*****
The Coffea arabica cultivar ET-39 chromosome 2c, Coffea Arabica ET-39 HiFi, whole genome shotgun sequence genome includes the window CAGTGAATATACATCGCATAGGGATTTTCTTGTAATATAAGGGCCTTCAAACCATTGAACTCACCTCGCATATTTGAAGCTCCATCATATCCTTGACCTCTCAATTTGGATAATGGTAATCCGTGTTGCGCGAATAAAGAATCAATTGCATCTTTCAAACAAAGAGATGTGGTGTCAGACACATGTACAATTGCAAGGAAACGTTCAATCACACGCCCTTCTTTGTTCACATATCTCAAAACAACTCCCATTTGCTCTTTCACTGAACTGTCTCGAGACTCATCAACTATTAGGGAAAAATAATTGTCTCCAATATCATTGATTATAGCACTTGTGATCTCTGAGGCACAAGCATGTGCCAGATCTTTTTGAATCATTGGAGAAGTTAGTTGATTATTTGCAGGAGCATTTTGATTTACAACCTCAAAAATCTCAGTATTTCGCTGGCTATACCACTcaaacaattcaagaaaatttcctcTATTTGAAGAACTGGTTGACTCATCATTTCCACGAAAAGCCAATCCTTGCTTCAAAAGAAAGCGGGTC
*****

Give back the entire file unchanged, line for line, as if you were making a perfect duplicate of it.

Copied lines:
The Coffea arabica cultivar ET-39 chromosome 2c, Coffea Arabica ET-39 HiFi, whole genome shotgun sequence genome includes the window CAGTGAATATACATCGCATAGGGATTTTCTTGTAATATAAGGGCCTTCAAACCATTGAACTCACCTCGCATATTTGAAGCTCCATCATATCCTTGACCTCTCAATTTGGATAATGGTAATCCGTGTTGCGCGAATAAAGAATCAATTGCATCTTTCAAACAAAGAGATGTGGTGTCAGACACATGTACAATTGCAAGGAAACGTTCAATCACACGCCCTTCTTTGTTCACATATCTCAAAACAACTCCCATTTGCTCTTTCACTGAACTGTCTCGAGACTCATCAACTATTAGGGAAAAATAATTGTCTCCAATATCATTGATTATAGCACTTGTGATCTCTGAGGCACAAGCATGTGCCAGATCTTTTTGAATCATTGGAGAAGTTAGTTGATTATTTGCAGGAGCATTTTGATTTACAACCTCAAAAATCTCAGTATTTCGCTGGCTATACCACTcaaacaattcaagaaaatttcctcTATTTGAAGAACTGGTTGACTCATCATTTCCACGAAAAGCCAATCCTTGCTTCAAAAGAAAGCGGGTC